But, as I perceive from the tenor of your letter, how little I am to reckon upon the advantage of your assistance, for restoring that permanent union which has long been the object of my endeavors, and which, I flattered myself when I left England, would be in the compass of my power; I will only add that, as the dishonor to which you deem me exposed by my military situation in this country Edition: current; Page: [141] has effected no change in your sentiments of personal regard towards me, so shall no difference in political points alter my desire of proving how much I am your sincere and obedient humble servant,

Howe.

In Congress, September 2, 1776.—Congress being informed that General Sullivan, who was taken prisoner on Long Island, was come to Philadelphia with a message from Lord Howe,

Ordered, that he be admitted and heard before Congress.

General Sullivan being admitted, delivered the verbal message he had in charge from Lord Howe, which he desired to reduce to writing, and withdrew.

September 3d.—General Sullivan having reduced to writing the verbal message from Lord Howe, the same was laid before Congress and read as follows:

“That, though he could not at present treat with Congress, as such, yet he was desirous of having a conference with some of the members, whom he would consider for the present only as private gentlemen, and meet them himself as such, at such place as they should appoint.

That he, in conjunction with General Howe, had full powers to compromise the disputes between Great Britain and America on terms advantageous to both, the obtaining of which delayed him near two months in England, and prevented his arrival at this place before the declaration of independence took place.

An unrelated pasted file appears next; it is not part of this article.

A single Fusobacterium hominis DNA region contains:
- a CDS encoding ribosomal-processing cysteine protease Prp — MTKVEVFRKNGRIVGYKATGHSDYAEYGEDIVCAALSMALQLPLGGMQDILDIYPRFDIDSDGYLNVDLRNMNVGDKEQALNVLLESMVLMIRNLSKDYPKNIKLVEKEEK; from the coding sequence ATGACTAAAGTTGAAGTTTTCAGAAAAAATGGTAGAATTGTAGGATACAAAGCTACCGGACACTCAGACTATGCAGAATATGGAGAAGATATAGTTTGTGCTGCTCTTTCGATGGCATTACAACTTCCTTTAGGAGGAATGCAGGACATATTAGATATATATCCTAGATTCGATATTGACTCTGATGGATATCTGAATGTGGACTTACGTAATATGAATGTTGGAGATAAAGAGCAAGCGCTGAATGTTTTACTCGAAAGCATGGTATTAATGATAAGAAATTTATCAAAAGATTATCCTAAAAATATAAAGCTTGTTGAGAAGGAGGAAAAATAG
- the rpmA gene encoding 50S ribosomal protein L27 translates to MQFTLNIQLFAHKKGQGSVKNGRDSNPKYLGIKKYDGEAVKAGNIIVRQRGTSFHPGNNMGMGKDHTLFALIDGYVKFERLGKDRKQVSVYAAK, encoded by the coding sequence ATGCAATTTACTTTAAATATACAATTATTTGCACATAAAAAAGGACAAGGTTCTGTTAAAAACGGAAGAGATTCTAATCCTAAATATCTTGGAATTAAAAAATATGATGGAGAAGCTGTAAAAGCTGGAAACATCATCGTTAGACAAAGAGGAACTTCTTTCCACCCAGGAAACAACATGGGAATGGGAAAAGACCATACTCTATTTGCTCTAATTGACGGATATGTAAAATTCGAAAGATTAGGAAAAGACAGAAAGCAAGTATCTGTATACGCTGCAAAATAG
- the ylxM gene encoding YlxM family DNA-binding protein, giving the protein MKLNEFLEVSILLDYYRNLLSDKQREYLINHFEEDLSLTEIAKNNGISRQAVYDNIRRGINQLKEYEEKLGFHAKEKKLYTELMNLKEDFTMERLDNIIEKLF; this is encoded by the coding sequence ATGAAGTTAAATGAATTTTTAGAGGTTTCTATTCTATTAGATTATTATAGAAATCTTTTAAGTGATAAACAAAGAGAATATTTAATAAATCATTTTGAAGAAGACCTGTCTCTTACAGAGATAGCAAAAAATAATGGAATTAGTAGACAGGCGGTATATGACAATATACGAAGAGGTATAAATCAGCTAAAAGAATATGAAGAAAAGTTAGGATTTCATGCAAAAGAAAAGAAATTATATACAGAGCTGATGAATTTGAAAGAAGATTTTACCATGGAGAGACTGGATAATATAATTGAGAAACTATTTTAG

Edition: current; Page: [142]

That he wished a compact might be settled at this time, when no decisive blow was struck, and neither party could say they were compelled to enter into such agreement.

That, in case Congress were disposed to treat, many things which they had not as yet asked, might and ought to be granted to them; and that, if, upon the conference, they found any probable ground of accommodation, the authority of Congress must be afterwards acknowledged, otherwise the compact could not be complete.”

September 5th.—Resolved, that General Sullivan be requested to inform Lord Howe, that this Congress, being the representatives of the free and independent States of America, cannot, with propriety, send any of its members to confer with his lordship in their private characters, but that, ever desirous of establishing peace on reasonable terms, they will send a committee of their body to know whether he has any authority to treat with persons authorized by Congress for that purpose on behalf of America, and what that authority is, and to hear such propositions as he shall think fit to make respecting the same.

Ordered, that a copy of the foregoing resolution be delivered to General Sullivan, and that he be directed immediately to repair to Lord Howe.

September 6th.—Resolved, that the committee “to be sent to know whether Lord Howe has any authority to treat with persons authorized by Congress for that purpose, in behalf of America, and what that authority is, and to hear such propositions Edition: current; Page: [143] as he shall think fit to make respecting the same,” consist of three.

Congress then proceeded to the election, and, the ballots being taken, Mr. Franklin, Mr. Adams, and Mr. Rutledge were elected.1

Benjamin Franklin
Franklin, Benjamin
8 September, 1776
Philadelphia
Lord Howe
Howe, Lord

TO LORD HOWE

My Lord: